5 Ways to Kick the Habits That Sap Your Mental Strength

No matter what goals you’ve set for yourself, you’ll struggle to reach them if your brain is working against you. The way you think affects how you feel and how you behave. And it only takes one bad mental habit to hold you back.

Getting rid of your bad mental habits will help you work smarter, not harder. Your good habits will become more effective when you’ve eliminated the unhealthy habits that steal your time and rob you of mental strength.

Alliance/Shutterstock

Alliance/Shutterstock

Kicking these five bad mental habits will help you meet your goals:

1. Create behavioral experiments to challenge your self-limiting beliefs.

Everyone experiences self-limiting beliefs at one time or another. Maybe you think you’re not good enough to get a promotion. Or perhaps you’re convinced no one will like you if they really know you.

Those self-limiting beliefs will turn into self-fulfilling prophecies—unless you challenge them. Remember, your beliefs aren’t necessarily true.

Be willing to prove yourself wrong. Take one small step to challenge your beliefs. When you view life as a series of behavioral experiments, you can test the negative assumptions you make about yourself.

2. Replace victim language with statements that empower you.

Statements like, “My friends make me spend more money than I want,” or “My boss makes me feel bad about myself,” cause you to become a victim of your circumstances. It’s important to recognize that no matter how tough things are, you still have choices.

Stop giving away your personal power. Remember that the only person who controls how you think, feel, and behave is you.

When you find yourself blaming other people—or your circumstances—stop yourself. Use language that empowers you to be in the driver’s seat in your life.

3. Practice self-compassion.

Beating yourself up after a mistake or calling yourself names won’t motivate you to do better. In fact, it’ll hurt your performance and drag you down.

If you want to do better, practice self-compassion. Talk to yourself like a trusted friend. Be honest, but refuse to be overly self-critical.

So rather than calling yourself an idiot for messing up, remind yourself that everyone makes mistakes. Commit to learning from your mistakes so you can do better next time.

4. Behave like the person you want to become.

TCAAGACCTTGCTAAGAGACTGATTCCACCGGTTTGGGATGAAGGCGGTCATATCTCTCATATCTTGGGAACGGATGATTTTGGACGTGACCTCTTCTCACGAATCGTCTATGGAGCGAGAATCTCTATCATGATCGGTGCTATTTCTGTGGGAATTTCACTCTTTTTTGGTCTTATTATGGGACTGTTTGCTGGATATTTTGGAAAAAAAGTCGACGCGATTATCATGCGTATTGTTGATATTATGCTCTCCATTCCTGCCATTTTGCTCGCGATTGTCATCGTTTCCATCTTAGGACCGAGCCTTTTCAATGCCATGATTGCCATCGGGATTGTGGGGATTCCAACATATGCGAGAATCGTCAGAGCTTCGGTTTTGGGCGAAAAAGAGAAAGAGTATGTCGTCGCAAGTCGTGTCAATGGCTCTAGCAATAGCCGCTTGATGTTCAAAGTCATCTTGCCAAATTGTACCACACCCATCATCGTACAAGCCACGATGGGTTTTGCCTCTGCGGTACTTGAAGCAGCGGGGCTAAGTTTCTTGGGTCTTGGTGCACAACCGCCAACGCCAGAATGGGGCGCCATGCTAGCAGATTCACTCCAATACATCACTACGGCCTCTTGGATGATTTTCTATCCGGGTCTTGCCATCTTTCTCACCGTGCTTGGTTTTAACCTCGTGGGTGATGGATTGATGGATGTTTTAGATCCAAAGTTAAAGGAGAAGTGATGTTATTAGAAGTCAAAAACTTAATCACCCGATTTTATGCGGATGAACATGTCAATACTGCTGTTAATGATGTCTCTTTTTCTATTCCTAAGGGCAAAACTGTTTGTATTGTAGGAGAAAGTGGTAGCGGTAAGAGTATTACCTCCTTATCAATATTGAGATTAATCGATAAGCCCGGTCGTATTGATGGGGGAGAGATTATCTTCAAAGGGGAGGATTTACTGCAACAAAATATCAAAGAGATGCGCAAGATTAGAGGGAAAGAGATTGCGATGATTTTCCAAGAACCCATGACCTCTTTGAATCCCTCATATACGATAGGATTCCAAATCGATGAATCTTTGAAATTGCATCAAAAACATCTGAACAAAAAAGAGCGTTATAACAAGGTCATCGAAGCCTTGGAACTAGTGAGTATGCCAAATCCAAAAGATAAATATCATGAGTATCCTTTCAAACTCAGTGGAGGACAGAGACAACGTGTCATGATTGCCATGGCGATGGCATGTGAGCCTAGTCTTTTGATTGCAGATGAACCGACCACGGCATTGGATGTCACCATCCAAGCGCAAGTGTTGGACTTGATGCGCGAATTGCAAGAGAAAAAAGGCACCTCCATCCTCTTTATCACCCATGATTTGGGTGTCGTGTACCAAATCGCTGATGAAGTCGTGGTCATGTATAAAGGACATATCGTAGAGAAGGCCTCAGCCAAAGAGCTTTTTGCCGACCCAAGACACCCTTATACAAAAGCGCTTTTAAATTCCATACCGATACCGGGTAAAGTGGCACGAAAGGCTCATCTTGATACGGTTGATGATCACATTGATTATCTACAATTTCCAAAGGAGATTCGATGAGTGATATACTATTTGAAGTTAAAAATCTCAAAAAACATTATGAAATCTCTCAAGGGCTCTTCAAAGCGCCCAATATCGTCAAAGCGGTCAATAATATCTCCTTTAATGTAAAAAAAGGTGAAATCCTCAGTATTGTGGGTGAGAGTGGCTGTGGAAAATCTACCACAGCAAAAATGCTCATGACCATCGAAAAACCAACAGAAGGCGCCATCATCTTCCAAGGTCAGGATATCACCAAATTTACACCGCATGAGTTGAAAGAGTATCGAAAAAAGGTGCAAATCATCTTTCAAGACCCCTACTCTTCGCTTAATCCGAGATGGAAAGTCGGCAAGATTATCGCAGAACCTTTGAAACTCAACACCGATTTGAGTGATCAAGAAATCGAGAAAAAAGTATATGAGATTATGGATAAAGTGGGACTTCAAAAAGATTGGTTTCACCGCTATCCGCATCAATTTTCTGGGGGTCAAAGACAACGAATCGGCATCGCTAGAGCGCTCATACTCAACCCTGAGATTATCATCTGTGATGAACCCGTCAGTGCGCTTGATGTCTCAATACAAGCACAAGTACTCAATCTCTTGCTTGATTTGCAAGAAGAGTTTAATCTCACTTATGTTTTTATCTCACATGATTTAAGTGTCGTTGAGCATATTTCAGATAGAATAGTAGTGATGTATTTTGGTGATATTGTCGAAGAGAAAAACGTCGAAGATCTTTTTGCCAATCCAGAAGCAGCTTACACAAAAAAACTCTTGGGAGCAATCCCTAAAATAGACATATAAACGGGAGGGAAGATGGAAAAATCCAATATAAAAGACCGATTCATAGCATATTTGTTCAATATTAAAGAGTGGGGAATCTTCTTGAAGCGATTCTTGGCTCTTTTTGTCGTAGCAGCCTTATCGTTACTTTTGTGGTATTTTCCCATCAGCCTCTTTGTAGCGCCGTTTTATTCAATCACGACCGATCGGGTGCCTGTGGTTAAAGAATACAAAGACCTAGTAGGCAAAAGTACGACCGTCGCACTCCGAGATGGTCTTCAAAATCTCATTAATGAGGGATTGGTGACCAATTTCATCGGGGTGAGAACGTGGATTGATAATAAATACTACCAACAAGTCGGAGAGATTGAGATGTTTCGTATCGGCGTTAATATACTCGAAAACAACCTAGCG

Thinking, “I wish I could be a happier person,” or “I wish I could be a morning person” won’t do you any good. If you want to change your life, you have to get out of your head and make it happen.

The best way to do that is to behave like the person you want to become. Whether you want to be a productive person or a mentally strong person, ask yourself, “What does a person like that do?”

Then, behave like the person you want to become. That doesn’t mean acting fake or pretending to be someone you’re not. Instead, it’s about becoming the best version of yourself by changing the way you behave.

5. Practice living in the moment.

It’s easy to waste time wishing the past were different or worrying about what might happen in the future. But the only time you can change your life is right now.

If you want to improve yourself, pay attention to what is going on around you. Mindfulness takes practice and a concerted effort. But over time, you can learn how to become fully aware of the here and now.

Research has linked mindfulness to everything from better health and improved relationships to heightened focus and increased mental strength.

Build Your Mental Muscle

People have the ability to train their brain for happiness and success. Becoming aware of your bad habits is the first step in creating positive change.

Letting go of your bad mental habits will jump-start your mental strength training. Commit to building mental muscle and you’ll be prepared to reach your goals—no matter what obstacles you face.

About Amy Morin

Amy Morin is a licensed clinical social worker and psychotherapist. Since 2002, she has been counseling children, teens, and adults. Amy also works as a freelance writer, adjunct college instructor, About.com's parenting teen expert and discipline expert, as a nationally recognized speaker and is a contributor to Forbes. Amy's Forbes articles cover the psychology of business and entrepreneurship.

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